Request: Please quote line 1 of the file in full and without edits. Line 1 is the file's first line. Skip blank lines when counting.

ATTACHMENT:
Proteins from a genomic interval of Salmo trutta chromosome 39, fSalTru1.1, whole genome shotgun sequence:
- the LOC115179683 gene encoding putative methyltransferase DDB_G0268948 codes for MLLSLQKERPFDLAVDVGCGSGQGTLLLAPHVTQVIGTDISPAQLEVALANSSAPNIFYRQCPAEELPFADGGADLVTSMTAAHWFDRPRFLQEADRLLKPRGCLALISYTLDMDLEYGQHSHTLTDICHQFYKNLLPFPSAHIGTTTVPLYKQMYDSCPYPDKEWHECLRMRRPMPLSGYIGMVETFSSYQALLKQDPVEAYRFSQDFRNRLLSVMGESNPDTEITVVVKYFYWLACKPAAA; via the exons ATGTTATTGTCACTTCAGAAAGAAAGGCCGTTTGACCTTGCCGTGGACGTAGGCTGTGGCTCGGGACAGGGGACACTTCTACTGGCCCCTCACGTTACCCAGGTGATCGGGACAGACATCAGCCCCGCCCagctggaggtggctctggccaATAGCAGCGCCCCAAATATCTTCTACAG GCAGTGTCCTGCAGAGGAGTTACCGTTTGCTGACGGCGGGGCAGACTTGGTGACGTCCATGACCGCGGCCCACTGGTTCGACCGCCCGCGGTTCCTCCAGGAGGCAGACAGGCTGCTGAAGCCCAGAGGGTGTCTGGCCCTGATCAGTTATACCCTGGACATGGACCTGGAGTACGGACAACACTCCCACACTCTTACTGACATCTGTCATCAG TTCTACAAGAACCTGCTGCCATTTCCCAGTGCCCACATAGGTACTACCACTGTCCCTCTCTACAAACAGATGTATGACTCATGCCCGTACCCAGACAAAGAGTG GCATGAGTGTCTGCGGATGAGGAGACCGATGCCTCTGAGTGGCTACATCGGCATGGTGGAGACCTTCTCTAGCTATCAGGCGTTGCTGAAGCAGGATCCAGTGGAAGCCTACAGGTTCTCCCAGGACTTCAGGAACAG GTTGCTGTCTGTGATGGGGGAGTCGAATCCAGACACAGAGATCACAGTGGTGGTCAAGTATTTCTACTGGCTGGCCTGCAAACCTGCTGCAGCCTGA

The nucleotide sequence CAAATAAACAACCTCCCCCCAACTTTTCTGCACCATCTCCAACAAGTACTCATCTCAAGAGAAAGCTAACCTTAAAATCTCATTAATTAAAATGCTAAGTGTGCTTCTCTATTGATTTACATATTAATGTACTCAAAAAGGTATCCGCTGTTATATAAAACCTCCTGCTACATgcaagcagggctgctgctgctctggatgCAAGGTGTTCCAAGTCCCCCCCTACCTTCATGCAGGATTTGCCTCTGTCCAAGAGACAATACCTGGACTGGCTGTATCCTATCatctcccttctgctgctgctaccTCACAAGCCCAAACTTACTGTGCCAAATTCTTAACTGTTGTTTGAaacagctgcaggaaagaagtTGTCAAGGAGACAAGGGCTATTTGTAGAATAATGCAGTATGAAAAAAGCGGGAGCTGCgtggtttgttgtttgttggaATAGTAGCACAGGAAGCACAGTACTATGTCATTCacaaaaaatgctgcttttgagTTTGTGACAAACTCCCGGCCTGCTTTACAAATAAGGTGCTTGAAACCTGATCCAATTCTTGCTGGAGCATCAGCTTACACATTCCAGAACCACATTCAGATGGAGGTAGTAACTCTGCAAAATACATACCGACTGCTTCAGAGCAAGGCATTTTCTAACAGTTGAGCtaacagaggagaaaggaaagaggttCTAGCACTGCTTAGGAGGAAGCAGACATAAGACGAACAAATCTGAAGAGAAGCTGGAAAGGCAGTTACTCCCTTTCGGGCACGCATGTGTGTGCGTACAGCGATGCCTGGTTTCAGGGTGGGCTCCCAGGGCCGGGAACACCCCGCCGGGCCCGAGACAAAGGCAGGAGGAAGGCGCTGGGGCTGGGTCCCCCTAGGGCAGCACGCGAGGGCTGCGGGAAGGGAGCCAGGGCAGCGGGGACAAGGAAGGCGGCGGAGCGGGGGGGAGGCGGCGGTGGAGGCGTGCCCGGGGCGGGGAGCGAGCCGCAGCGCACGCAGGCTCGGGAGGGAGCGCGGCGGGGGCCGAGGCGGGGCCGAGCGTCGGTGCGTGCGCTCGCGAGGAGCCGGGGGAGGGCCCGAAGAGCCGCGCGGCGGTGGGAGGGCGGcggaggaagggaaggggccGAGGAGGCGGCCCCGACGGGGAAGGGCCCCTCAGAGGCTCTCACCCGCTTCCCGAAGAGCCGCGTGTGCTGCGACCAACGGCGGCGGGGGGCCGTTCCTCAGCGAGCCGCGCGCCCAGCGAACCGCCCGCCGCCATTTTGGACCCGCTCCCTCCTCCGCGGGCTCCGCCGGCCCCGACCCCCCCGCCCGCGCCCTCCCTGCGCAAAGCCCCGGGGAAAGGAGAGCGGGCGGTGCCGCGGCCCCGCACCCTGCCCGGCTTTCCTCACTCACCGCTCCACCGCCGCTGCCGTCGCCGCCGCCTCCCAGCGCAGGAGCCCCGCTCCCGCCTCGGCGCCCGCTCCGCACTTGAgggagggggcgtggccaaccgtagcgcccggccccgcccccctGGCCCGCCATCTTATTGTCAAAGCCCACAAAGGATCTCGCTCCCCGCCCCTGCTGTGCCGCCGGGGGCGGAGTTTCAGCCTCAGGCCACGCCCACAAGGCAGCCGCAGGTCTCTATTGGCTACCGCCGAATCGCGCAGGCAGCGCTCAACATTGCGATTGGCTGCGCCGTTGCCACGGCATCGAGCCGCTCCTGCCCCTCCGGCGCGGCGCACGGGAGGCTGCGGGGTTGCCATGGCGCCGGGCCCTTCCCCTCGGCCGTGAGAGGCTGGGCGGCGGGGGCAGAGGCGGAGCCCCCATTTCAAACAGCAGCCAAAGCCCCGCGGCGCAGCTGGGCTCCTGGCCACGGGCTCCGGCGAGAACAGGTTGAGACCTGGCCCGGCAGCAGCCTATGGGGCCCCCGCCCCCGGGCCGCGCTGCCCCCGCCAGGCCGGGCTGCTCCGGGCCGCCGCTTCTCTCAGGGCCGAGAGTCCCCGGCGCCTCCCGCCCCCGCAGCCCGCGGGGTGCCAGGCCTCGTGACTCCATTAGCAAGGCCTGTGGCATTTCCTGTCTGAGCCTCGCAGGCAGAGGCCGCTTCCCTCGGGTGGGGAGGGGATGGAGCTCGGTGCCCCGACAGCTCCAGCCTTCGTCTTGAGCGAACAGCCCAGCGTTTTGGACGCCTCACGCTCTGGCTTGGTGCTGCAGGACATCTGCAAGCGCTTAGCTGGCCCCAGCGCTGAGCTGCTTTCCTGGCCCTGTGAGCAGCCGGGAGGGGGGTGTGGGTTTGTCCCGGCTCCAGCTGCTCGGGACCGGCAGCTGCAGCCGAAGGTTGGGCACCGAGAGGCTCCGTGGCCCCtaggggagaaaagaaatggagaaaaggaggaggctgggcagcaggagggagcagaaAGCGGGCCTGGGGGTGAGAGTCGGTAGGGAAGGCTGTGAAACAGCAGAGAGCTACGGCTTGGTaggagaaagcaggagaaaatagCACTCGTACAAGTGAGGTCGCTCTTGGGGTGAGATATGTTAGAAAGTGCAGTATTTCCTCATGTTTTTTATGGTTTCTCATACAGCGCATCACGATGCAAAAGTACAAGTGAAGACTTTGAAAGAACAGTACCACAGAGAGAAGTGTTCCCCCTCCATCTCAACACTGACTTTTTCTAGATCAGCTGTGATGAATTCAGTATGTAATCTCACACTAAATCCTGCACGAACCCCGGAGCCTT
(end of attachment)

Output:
Proteins from a genomic interval of Salmo trutta chromosome 39, fSalTru1.1, whole genome shotgun sequence: